Noting positive growth in students' interest in shop and vocational classes, Chirinian attributes the trend to popular television shows filmed in real-world machine shops and the "maker movement." "I've never had a student say they didn't enjoy working with their hands; it's quite the opposite. Kids who didn't have any idea what a CNC mill looked like before see them on these reality shows and they want to make parts of their own," he said.
Chirinian added, "The shop teacher has the technical know-how to operate machinery. Unfortunately, you don't see a lot of mixing of the shop teachers and the science and math teachers. Collaboration is key, though, to change the whole STEM paradigm. We want to encourage teachers to move beyond the barriers and understand that in the shop class they do a lot of math and in the math class they can utilize the shop and in the science class, and so on."
For more information, visit: www.teachstemnow.com
Walmart (NYSE: WMT) today announced the final winners of its popular Get on the Shelf contest: HumanKind Water, PlateTopper and SnapIt Eyeglass Repair Kit.
More than 4,000 inventors, entrepreneurs and small businesses from across the country entered the contest with video submissions for products ranging from household wares and children’s toys to organic food and green items. Over one million votes were cast by the public to vie for the opportunity to be carried at Walmart.com and in Walmart U.S. stores.
HumanKind Water, a bottled water company that gives 100 percent of its net profits towards clean drinking water for underdeveloped communities worldwide, was the Grand Prize winner. PlateTopper, a kitchen product that transforms dinner plates into airtight food storage containers, came in second. SnapIt Eyeglass Repair Kit, a screw kit to fix glasses in 30 seconds, was the third winner. All three products will be available on Walmart.com and HumanKind Water will also be on physical shelves in select Walmart U.S. stores soon.
“Get on the Shelf has brought out the best in American ingenuity and creativity with products that are clever, fun and useful,” said Joel Anderson, president and CEO of Walmart.com. “The three winners demonstrated a deep passion, incredible imagination, and sheer persistence in their journey. We congratulate them and are proud to carry their products at Walmart.”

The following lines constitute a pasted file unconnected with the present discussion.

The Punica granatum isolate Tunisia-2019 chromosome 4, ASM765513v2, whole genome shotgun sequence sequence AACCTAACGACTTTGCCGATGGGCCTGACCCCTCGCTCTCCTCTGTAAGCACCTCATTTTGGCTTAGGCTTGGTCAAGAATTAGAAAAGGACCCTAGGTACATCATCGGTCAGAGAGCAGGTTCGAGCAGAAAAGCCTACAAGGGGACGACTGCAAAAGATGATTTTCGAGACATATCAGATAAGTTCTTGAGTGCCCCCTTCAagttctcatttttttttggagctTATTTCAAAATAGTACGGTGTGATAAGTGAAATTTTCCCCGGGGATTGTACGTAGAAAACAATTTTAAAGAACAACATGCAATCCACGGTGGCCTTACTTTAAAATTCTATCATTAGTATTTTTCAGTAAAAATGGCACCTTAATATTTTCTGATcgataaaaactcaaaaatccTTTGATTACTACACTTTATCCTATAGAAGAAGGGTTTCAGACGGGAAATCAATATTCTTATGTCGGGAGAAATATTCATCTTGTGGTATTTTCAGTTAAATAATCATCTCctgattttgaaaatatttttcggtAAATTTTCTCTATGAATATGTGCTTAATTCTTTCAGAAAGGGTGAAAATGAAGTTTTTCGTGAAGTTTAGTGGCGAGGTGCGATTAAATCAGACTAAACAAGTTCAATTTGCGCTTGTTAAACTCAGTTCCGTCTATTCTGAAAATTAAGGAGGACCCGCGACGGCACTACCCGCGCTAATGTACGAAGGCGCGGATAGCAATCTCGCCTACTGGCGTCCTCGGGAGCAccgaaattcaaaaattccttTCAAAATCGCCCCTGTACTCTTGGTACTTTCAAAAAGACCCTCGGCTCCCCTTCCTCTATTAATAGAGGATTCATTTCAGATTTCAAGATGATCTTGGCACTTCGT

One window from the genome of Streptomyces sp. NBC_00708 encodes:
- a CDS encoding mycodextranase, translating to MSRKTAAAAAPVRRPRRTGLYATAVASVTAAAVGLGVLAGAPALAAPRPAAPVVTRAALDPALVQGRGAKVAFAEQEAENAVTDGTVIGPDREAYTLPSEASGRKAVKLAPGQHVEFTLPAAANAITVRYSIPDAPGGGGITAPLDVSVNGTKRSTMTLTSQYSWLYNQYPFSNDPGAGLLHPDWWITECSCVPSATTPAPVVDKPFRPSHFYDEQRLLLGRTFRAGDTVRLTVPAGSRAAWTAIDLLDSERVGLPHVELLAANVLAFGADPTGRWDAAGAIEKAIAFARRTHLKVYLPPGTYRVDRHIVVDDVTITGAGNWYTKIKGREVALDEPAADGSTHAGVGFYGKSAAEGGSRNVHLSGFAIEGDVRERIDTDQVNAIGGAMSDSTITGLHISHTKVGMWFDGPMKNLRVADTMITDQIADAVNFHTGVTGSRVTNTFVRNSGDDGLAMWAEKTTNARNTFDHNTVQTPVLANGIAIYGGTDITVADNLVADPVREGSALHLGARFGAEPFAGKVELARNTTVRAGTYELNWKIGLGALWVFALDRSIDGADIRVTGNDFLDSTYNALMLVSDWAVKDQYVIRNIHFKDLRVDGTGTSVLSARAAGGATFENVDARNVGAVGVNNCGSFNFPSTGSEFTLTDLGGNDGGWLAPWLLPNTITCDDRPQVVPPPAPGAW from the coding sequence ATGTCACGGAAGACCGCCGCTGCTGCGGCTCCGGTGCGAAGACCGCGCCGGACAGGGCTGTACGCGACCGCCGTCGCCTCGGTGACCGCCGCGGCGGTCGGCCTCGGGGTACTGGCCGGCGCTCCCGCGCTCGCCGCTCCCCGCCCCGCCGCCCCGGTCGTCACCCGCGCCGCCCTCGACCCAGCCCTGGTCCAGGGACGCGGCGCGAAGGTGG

HumanKind is on a mission to deliver clean filtered water to people in the world who need it the most. HumanKind, based in Philadelphia, reports that more than one billion people – one in seven across the globe– lack access to clean drinking water and half of all hospital beds in the world are filled with people dying from lack of clean water or sanitation. With the digging of wells, installation of filtration and chlorination systems and possible harvesting of rain, HumanKind believes the problem can be eradicated. For them, if every American purchased $10 worth of HumanKind Water a year – less than what most spend on Halloween candy – it could nearly eradicate one of the world’s largest and most tragic physical problems. HumanKind Water will be available soon on Walmart.com. In the meantime customers can sign up for an email alert to notify them when the product is available.
PlateTopper, based in San Francisco, is the brainchild of Michael Tseng who first developed a prototype for the product in 2005 when he was studying at Princeton University. Michael then went on to complete his graduate studies in biomedical engineering and medicine while working on PlateTopper part-time. In the last year, Michael has spent all of his time perfecting PlateTopper to enable people to quickly and easily store food right on the dinner plate. The product is now available for sale at Walmart.com for $19.77.
SnapIt Eyeglass Repair Kit
SnapIt Eyeglass Repair Kit, out of East Wenatchee, Washington, is a patented screw kit that fixes sunglasses or eyeglasses in 30 seconds. Inventor Nancy Tedeschi created SnapIt when her mother used a dangling earring to hold her broken glasses together. After starting on a path to create eyeglass charms, Nancy wanted an easier way to screw together eyeglasses and reinvented the tiny screws that are hard to grasp. SnapIt’s design employs a feeder tab that guides the screws in place, and can easily be snapped off once the glasses are secured. SnapIt will be available soon on Walmart.com and customers can sign up for an email alert to notify them of the product’s availability.
Throughout the contest, the winning inventors went the distance to market their participation. Humankind Water transformed its homepage into a “war room” completely dedicated to getting votes. PlateTopper deployed humorous videos and social marketing tactics to raise visibility, including a YouTube video, which has been viewed more than two million times. Nancy of Snapit even went to the NBC Today Show’s plaza in New York where her assistant dressed as a giant screw and was seen on national television with a sign asking for votes.